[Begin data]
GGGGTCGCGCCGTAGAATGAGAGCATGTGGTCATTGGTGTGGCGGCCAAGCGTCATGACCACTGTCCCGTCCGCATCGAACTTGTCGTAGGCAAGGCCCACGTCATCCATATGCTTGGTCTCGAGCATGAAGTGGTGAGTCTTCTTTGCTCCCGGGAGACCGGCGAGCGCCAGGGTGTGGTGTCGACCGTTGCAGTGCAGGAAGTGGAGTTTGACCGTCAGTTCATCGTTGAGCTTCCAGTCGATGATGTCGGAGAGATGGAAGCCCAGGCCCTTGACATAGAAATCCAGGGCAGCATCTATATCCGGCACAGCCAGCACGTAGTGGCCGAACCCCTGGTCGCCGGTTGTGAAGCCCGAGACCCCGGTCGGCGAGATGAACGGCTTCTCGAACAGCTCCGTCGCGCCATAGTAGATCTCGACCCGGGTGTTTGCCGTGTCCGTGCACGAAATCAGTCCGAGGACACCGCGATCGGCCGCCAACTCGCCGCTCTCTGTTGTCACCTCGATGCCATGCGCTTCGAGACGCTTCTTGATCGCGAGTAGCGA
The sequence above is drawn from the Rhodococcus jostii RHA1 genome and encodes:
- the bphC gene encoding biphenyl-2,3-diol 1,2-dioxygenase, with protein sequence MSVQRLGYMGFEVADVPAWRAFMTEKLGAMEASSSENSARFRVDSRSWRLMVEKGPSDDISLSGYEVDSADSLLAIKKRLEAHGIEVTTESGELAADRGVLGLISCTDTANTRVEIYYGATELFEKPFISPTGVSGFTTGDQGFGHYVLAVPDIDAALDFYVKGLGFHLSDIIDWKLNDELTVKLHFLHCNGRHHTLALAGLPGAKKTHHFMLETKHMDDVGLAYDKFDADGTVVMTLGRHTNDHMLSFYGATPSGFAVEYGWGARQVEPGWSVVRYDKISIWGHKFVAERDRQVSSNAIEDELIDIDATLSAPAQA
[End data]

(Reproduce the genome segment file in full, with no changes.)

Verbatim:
GGGGTCGCGCCGTAGAATGAGAGCATGTGGTCATTGGTGTGGCGGCCAAGCGTCATGACCACTGTCCCGTCCGCATCGAACTTGTCGTAGGCAAGGCCCACGTCATCCATATGCTTGGTCTCGAGCATGAAGTGGTGAGTCTTCTTTGCTCCCGGGAGACCGGCGAGCGCCAGGGTGTGGTGTCGACCGTTGCAGTGCAGGAAGTGGAGTTTGACCGTCAGTTCATCGTTGAGCTTCCAGTCGATGATGTCGGAGAGATGGAAGCCCAGGCCCTTGACATAGAAATCCAGGGCAGCATCTATATCCGGCACAGCCAGCACGTAGTGGCCGAACCCCTGGTCGCCGGTTGTGAAGCCCGAGACCCCGGTCGGCGAGATGAACGGCTTCTCGAACAGCTCCGTCGCGCCATAGTAGATCTCGACCCGGGTGTTTGCCGTGTCCGTGCACGAAATCAGTCCGAGGACACCGCGATCGGCCGCCAACTCGCCGCTCTCTGTTGTCACCTCGATGCCATGCGCTTCGAGACGCTTCTTGATCGCGAGTAGCGA
The sequence above is drawn from the Rhodococcus jostii RHA1 genome and encodes:
- the bphC gene encoding biphenyl-2,3-diol 1,2-dioxygenase, with protein sequence MSVQRLGYMGFEVADVPAWRAFMTEKLGAMEASSSENSARFRVDSRSWRLMVEKGPSDDISLSGYEVDSADSLLAIKKRLEAHGIEVTTESGELAADRGVLGLISCTDTANTRVEIYYGATELFEKPFISPTGVSGFTTGDQGFGHYVLAVPDIDAALDFYVKGLGFHLSDIIDWKLNDELTVKLHFLHCNGRHHTLALAGLPGAKKTHHFMLETKHMDDVGLAYDKFDADGTVVMTLGRHTNDHMLSFYGATPSGFAVEYGWGARQVEPGWSVVRYDKISIWGHKFVAERDRQVSSNAIEDELIDIDATLSAPAQA